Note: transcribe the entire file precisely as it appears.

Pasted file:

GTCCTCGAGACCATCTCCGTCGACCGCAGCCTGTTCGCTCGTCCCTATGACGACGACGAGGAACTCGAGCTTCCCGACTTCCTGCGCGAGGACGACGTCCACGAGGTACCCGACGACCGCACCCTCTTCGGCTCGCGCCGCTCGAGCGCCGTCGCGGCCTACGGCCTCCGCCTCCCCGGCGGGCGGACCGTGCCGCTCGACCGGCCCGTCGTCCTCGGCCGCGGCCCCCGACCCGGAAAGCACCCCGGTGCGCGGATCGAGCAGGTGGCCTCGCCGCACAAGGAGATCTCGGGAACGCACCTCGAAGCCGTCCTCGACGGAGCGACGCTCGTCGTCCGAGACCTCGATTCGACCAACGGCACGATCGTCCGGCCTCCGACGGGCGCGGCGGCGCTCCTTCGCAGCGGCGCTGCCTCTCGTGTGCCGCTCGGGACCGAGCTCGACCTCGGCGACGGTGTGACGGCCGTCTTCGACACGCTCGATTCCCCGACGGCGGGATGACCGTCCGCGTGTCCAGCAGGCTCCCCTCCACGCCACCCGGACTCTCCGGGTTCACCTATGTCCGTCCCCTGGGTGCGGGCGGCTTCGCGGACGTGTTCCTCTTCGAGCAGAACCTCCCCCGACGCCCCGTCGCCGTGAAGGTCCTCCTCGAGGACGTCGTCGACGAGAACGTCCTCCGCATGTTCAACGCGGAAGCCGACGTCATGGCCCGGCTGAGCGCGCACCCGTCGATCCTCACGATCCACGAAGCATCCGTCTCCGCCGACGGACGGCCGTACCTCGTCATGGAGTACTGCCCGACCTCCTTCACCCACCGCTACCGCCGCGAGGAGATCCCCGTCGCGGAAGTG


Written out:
GTCCTCGAGACCATCTCCGTCGACCGCAGCCTGTTCGCTCGTCCCTATGACGACGACGAGGAACTCGAGCTTCCCGACTTCCTGCGCGAGGACGACGTCCACGAGGTACCCGACGACCGCACCCTCTTCGGCTCGCGCCGCTCGAGCGCCGTCGCGGCCTACGGCCTCCGCCTCCCCGGCGGGCGGACCGTGCCGCTCGACCGGCCCGTCGTCCTCGGCCGCGGCCCCCGACCCGGAAAGCACCCCGGTGCGCGGATCGAGCAGGTGGCCTCGCCGCACAAGGAGATCTCGGGAACGCACCTCGAAGCCGTCCTCGACGGAGCGACGCTCGTCGTCCGAGACCTCGATTCGACCAACGGCACGATCGTCCGGCCTCCGACGGGCGCGGCGGCGCTCCTTCGCAGCGGCGCTGCCTCTCGTGTGCCGCTCGGGACCGAGCTCGACCTCGGCGACGGTGTGACGGCCGTCTTCGACACGCTCGATTCCCCGACGGCGGGATGACCGTCCGCGTGTCCAGCAGGCTCCCCTCCACGCCACCCGGACTCTCCGGGTTCACCTATGTCCGTCCCCTGGGTGCGGGCGGCTTCGCGGACGTGTTCCTCTTCGAGCAGAACCTCCCCCGACGCCCCGTCGCCGTGAAGGTCCTCCTCGAGGACGTCGTCGACGAGAACGTCCTCCGCATGTTCAACGCGGAAGCCGACGTCATGGCCCGGCTGAGCGCGCACCCGTCGATCCTCACGATCCACGAAGCATCCGTCTCCGCCGACGGACGGCCGTACCTCGTCATGGAGTACTGCCCGACCTCCTTCACCCACCGCTACCGCCGCGAGGAGATCCCCGTCGCGGAAGTG